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mod_rewrite And Friends

mod_rewrite is one of the most powerful, and least understood, of the modules that are provided with the Apache HTTP Server. It is frequently misused to do things that can be done so much better other ways.

Thousands of examples are posted daily on various websites, showing beginners how to do things with mod_rewrite, and, unfortunately, the vast majority of them are wrong in various ways, subtle or grevious, due to misunderstandings of how mod_rewrite works, or how regular expressions work.

This book is intended to help you understand mod_rewrite deeply, so that you know when and how to use it, as well as when not to use it, and what to use instead.

About This Book

The first incarnation of this book, [The Definitive Guide to Apache mod_rewrite](, was published in 2006. Since then, so much has changed that while that book is still useful, it’s far from complete.

In February of 2012, Apache httpd version 2.4 was released, with a huge number of enhancements and changes. Many of the things that people have been using mod_rewrite for now have better solutions. Meanwhile, mod_rewrite itself improved quite a bit, too, and can do many new things.

This book still focuses primarily on mod_rewrite, but will touch on many of the surrounding topics and modules.

That said, the scope of this book has expanded (since the earlier incarnation) to include not merely URL rewriting, but also methods for munging (modifying) content, and dynamic conditional configuration. In many cases, these techniques make mod_rewrite unnecessary, or, at least, provide easier alternatives, so they fit the scope of the book very well.

These techniques include mod_substitute, mod_proxy_html, the Define directive, the <If> container, mod_macro, and many more. Along the way, we’ll also discuss the various parts of URL mapping, the understanding of which allows you to avoid using these more complicated techniques.

How this book is organized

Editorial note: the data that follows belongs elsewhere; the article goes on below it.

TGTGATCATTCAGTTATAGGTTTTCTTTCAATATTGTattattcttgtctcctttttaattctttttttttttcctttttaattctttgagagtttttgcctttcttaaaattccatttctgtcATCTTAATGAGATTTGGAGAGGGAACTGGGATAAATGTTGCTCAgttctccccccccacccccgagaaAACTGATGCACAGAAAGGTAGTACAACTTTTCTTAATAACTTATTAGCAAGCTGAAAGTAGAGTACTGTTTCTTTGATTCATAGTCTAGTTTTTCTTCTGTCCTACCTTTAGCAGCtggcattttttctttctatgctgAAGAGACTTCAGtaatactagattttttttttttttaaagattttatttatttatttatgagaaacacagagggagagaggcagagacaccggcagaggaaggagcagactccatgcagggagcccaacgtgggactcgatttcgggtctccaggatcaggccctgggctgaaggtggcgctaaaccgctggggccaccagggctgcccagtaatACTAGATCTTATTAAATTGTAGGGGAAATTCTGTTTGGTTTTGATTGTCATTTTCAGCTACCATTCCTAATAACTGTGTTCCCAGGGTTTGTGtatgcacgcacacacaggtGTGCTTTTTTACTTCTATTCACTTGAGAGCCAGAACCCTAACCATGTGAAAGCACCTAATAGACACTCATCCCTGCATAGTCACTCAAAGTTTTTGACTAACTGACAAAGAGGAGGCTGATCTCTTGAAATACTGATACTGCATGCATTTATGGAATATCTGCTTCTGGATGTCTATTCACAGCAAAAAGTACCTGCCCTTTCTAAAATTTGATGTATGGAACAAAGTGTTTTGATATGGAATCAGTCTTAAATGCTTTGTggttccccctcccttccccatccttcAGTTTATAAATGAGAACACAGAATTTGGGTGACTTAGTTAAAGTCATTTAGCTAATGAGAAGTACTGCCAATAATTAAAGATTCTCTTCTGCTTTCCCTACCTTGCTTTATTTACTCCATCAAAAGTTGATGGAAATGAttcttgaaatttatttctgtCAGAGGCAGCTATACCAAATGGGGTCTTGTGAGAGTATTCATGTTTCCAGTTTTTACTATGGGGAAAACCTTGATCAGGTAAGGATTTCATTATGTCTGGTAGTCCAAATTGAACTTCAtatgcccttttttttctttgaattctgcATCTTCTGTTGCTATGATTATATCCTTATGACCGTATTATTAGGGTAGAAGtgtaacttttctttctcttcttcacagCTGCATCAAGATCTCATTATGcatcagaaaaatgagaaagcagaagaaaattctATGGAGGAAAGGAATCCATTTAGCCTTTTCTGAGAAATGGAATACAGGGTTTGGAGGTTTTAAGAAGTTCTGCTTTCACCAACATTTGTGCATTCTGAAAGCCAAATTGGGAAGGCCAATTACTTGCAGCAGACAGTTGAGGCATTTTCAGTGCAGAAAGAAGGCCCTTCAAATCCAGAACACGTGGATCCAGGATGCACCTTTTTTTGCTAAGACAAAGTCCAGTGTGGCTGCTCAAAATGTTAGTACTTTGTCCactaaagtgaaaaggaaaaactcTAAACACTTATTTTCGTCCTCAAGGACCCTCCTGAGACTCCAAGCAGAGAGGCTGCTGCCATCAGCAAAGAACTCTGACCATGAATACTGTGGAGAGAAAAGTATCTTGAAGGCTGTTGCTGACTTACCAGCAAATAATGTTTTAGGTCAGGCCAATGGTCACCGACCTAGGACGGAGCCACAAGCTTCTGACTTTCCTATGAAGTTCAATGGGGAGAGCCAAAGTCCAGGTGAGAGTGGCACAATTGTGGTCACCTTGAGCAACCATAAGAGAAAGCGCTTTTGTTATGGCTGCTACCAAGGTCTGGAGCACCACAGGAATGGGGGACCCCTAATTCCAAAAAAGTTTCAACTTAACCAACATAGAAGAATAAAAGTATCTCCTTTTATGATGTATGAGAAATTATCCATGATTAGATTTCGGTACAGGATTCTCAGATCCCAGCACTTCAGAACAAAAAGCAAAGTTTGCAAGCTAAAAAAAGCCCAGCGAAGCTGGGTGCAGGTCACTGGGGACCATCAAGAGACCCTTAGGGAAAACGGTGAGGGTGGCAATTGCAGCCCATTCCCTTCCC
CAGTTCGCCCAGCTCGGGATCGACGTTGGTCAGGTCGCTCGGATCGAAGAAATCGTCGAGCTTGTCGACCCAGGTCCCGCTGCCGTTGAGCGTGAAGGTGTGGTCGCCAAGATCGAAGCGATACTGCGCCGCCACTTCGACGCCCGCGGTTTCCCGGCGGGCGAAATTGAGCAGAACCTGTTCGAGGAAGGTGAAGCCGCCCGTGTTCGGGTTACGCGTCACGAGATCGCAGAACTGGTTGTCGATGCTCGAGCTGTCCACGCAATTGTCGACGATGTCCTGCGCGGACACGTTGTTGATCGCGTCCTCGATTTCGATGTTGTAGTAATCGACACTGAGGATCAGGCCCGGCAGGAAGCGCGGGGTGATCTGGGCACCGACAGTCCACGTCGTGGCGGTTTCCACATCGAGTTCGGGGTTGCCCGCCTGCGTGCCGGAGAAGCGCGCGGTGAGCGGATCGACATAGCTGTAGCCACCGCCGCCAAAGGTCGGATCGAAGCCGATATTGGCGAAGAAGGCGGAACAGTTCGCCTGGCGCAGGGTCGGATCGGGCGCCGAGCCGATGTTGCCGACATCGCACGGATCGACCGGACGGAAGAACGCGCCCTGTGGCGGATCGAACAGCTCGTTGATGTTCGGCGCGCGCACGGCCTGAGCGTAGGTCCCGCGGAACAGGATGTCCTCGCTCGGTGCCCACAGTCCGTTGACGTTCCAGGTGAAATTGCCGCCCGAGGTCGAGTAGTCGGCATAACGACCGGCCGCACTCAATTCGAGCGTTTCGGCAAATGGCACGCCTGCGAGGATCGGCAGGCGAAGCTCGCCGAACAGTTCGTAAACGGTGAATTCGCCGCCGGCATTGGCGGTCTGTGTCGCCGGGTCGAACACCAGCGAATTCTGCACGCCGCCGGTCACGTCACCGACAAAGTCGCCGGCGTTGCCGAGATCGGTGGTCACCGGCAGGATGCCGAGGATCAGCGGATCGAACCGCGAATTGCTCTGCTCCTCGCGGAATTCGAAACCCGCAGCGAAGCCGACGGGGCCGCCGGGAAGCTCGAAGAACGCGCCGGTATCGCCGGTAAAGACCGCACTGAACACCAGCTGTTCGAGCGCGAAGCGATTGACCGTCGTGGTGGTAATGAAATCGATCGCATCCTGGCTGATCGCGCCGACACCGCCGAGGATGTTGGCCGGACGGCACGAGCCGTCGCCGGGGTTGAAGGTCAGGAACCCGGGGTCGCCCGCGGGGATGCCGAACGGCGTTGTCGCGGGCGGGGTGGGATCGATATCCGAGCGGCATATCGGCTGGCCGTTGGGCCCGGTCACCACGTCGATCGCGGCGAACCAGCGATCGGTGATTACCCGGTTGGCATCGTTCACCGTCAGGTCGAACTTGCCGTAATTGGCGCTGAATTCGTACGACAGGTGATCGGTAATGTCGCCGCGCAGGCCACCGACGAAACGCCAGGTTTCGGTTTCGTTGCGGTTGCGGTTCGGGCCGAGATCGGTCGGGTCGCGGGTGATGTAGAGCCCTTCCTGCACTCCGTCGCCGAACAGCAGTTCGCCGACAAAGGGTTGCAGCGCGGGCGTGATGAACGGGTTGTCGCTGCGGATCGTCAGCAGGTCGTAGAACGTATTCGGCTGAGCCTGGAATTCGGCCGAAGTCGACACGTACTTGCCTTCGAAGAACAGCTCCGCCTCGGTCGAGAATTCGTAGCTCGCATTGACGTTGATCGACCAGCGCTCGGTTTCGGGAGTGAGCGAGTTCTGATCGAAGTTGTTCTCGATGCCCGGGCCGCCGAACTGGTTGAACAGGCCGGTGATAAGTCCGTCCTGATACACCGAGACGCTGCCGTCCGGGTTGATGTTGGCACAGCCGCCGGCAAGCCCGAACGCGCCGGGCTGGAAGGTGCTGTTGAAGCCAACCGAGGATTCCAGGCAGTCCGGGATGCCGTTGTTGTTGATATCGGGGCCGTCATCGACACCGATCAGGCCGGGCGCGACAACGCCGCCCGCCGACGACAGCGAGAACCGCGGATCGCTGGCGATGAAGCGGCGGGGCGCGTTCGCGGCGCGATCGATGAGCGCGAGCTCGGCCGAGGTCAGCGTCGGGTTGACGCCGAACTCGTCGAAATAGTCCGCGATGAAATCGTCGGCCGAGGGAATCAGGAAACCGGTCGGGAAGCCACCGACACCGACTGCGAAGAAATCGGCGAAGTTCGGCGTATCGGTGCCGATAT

This book consists of 14 chapters. Depending on your level of existing expertise, some of them can be safely skipped.

Chapter 1 - Regular Expressions - This chapter gives an introduction to regular expressions, which are the language of mod_rewrite.

Chapter 2 - URL Mapping - URL rewriting is a portion of a larger topic called URL mapping - the process by which Apache httpd translates a requested URL into an actual resource that it will serve.

Chapter 3 - An introduction to mod_rewrite - covering some of the configuration directives that need to be set up before you start rewriting.

Chapter 4 - RewriteRule - The RewriteRule directive is the one you’ll be using most often. This chapter covers its syntax and usage.

Chapter 5 - Rewrite Logging - The rewrite log is a great debugging tool, and also a good way to learn about how mod_rewrite thinks about things.

Chapter 6 - RewriteRule flags - Flags modify the behavior of RewriteRule. They’ve been introduced in the previous chapter, but this chapter covers each flag in detail, with examples.

Chapter 7 - RewriteCond - RewriteCond allows you to put conditions on the running of a particular RewriteRule.

Chapter 8 - RewriteMap - The RewriteMap directive allows you to craft your own RewriteRule logic and lookup tables.

Chapter 9 - Proxying with mod_rewrite - RewriteRule’s `[P] flag lets you pass a request through a proxy. This chapter digs into that in greater detail.

Chapter 10 - Virtual hosts with mod_rewrite - Using RewriteRule to manage virtual hosts.